Entrepreneurs come in different flavors, different sizes, different languages, and different abilities. Some entrepreneurs are brilliant engineers, some are opportunists, some are really good at sales and marketing. One thing is for sure though – not all entrepreneurs are leaders.
There are countless books on leadership. I’ve read a few, from Jack Welch to Rudy Guiliani, to Seth Godin. In this entrepreneurial age we’re living in, leadership has taken on a new meaning. Leadership is a bit more scientific too, than say entrepreneurship. Yet leadership can also be as enigmatic as entrepreneurship.
I’ve been thinking about these things lately, thinking about the essence of leadership in an entrepreneurial setting.
Fred Wilson, on his blog, said the following the other day:
I’ve heard people say, “If you want to know about a company, all you need to do is look at the leader” and it certainly is true that companies exhibit the traits of their leaders. But it’s also true that companies exhibit the traits of their founders. In fact, I’d argue that founders leave a longer and more indelible imprint on the DNA of companies than the person who is currently running them.
There are a host of reasons for why that is. To start, the business that the company is in is more often than not determined by the founder. And companies can move into different businesses over time, but most stay fairly rooted in the initial business that they started in. It’s also true that the culture of a company is defined early on and it’s hard to change it. Some companies are technology driven, some are product driven, others are marketing driven, and others are sales driven. That most often comes from the founder and it’s hard for a new leader to change that mindset. Another important reason that the founders often have the greatest impact on the DNA of a company is the entire initial management team is most often built by the founder. That initial selection of people is a critical determinant in the way companies evolve and behave and new management will always struggle to change the behaviors a company exhibits.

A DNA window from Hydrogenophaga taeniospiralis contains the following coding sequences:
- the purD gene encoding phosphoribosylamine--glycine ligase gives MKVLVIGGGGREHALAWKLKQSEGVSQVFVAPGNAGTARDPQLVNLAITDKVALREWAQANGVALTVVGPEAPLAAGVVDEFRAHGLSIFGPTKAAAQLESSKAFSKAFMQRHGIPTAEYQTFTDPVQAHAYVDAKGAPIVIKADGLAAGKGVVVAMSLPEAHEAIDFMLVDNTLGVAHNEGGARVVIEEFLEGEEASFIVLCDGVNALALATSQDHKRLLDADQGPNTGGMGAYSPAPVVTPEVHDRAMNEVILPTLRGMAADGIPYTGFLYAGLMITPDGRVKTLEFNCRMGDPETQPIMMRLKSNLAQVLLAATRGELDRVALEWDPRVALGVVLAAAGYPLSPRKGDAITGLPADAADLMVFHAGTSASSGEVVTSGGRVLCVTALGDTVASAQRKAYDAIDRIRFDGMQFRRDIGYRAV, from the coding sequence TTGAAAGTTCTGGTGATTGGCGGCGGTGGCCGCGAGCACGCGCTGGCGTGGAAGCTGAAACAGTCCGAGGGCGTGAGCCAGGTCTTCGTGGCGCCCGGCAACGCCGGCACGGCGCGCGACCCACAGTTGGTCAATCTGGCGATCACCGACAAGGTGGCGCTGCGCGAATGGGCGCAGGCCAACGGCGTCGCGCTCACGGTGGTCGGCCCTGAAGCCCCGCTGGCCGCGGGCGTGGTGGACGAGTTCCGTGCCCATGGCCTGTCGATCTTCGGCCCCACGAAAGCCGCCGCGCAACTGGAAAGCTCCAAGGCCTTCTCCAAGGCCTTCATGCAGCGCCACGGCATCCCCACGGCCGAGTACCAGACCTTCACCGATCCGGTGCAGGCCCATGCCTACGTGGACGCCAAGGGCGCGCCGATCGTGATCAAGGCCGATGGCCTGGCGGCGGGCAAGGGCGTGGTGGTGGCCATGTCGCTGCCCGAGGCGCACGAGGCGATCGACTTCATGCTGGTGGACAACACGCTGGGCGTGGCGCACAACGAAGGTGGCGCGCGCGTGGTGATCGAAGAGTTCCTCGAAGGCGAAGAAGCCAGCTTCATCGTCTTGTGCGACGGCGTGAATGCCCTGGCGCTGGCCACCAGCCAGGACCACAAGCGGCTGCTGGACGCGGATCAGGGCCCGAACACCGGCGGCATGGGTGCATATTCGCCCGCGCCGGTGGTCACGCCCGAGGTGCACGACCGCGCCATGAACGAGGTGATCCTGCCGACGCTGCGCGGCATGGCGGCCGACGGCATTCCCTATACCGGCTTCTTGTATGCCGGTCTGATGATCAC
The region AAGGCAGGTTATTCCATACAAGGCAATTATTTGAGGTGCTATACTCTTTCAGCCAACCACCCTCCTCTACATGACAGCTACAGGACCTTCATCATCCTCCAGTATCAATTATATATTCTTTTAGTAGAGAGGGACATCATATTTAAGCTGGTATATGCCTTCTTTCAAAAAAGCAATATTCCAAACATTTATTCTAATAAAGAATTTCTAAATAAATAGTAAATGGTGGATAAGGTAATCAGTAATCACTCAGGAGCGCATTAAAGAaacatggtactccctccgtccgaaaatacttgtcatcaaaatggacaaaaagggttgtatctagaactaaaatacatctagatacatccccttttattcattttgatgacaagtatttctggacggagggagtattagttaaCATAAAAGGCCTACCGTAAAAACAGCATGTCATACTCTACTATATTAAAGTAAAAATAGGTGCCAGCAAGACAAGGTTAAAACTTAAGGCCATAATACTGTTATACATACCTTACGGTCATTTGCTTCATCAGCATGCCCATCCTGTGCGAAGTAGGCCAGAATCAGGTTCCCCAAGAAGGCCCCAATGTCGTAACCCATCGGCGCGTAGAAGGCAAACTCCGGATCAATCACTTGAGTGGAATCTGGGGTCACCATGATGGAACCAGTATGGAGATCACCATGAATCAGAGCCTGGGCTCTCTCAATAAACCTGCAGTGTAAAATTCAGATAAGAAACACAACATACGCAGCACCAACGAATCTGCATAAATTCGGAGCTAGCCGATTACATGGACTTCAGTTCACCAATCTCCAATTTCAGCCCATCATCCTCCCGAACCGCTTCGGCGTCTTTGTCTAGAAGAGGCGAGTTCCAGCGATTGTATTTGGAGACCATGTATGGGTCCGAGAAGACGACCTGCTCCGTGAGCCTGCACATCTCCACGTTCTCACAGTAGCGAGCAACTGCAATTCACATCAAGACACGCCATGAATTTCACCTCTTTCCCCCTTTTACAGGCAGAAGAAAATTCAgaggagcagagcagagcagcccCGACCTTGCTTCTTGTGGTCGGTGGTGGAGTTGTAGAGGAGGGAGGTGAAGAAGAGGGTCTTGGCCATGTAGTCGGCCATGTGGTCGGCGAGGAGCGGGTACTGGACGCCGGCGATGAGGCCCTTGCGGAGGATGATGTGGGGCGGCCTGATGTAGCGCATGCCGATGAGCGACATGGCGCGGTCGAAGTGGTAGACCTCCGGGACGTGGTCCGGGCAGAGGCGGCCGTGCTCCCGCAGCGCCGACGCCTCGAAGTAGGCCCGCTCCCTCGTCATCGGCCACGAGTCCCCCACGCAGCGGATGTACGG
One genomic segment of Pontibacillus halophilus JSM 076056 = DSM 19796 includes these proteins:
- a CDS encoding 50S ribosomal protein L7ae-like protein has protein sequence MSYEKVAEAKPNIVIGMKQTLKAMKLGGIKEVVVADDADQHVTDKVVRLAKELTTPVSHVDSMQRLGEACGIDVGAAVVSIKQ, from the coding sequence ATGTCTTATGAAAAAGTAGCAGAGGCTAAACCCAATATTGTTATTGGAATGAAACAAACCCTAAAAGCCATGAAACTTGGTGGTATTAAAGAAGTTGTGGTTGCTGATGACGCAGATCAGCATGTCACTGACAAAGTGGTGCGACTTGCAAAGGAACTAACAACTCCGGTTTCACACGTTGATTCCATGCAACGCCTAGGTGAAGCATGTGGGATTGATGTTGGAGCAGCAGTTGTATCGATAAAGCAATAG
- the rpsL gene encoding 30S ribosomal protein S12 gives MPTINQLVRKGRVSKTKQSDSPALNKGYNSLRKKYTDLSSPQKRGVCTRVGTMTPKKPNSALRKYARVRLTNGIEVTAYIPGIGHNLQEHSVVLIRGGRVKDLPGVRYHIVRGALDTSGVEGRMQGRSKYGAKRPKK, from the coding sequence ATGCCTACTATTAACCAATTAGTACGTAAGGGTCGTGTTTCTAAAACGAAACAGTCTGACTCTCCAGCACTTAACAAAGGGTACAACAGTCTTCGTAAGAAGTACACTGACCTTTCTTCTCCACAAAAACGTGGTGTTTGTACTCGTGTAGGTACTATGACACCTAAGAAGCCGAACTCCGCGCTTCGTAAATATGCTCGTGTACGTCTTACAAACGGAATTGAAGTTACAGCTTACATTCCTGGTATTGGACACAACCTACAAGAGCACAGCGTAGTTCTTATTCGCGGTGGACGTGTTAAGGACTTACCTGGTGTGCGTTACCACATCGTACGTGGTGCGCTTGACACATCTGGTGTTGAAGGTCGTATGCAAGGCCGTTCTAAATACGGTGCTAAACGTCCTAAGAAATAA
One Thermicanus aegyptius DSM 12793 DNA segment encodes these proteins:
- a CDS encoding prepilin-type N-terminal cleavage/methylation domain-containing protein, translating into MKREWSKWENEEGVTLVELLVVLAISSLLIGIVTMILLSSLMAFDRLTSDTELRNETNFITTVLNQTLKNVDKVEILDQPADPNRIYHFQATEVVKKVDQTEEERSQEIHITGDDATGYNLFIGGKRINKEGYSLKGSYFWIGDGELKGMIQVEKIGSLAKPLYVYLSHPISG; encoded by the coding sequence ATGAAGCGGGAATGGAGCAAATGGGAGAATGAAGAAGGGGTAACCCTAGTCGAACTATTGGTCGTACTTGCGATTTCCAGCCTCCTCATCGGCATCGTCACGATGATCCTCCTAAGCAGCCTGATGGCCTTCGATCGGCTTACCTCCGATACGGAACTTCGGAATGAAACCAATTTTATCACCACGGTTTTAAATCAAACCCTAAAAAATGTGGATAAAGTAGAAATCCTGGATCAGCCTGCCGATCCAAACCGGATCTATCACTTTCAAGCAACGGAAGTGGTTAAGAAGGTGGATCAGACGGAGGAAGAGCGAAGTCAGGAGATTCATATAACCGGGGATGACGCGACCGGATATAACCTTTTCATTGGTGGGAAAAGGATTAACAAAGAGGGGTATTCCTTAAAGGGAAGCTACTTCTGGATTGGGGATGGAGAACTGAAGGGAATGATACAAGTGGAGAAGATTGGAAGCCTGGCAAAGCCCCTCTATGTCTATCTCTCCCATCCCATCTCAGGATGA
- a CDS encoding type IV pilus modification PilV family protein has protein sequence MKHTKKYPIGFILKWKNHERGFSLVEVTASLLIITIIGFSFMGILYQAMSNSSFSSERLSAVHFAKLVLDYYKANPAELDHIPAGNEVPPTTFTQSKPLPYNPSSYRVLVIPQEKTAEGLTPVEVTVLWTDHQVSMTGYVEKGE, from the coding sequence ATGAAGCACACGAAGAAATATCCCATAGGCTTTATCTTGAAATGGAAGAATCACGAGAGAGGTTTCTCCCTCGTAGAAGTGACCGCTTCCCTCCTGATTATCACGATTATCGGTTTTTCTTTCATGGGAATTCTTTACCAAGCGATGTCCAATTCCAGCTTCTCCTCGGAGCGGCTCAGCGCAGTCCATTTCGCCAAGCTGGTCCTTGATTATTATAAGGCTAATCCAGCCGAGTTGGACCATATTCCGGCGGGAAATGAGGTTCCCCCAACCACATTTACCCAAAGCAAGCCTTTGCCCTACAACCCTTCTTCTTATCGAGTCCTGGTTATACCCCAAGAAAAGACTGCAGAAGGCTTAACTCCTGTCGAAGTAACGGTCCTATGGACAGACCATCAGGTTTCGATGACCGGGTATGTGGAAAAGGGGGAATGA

Founders are entrepreneurs, whether they like it or not. That’s just inherent in founding a company. It’s like giving birth to a child, you are a mother. However, just because you’re a founder, or just because you’re an entrepreneur, doesn’t mean you’re a leader.
I recently read Tribal Leadership, by various others, and Tribes, by Seth Godin. I’m trying to better understand my own style of leadership, the qualities and the characteristics of it. I’m trying to be a better leader, and know where my weaknesses as a leader may lie in order to do so.
What I enjoy most about doing what I do every day here at CitySquares is not closing deals, analyzing Excel workbooks, or conducting board meetings. I don’t particularly enjoy any of those duties and tasks, or many of the countless other responsibilities that come with being the CEO. And none of those things actually make me a leader. What I do enjoy doing is working with the people within CitySquares, as well as the customers and the advisors. I enjoy affecting change, helping the company move forward as a single unit, as a tribe, who actually enjoy their jobs. I enjoy protecting them from the noise outside these walls, and from those who may try to stop them from succeeding. I enjoy achieving our goals, collectively. I enjoy inspiring. I enjoy seeing them smile at our holiday party, as if they’re actually happy to be there because they like the company, they like who they work for, they like who they work with. I enjoy working with my team to find new ways of accomplishing the greater mission of CitySquares. I enjoy inspiring and affecting change then watching them execute, and learn, and get even better at it.
Is this leadership? I don’t know. It’s me, I know that. It’s who I am and it’s what I do best, I think.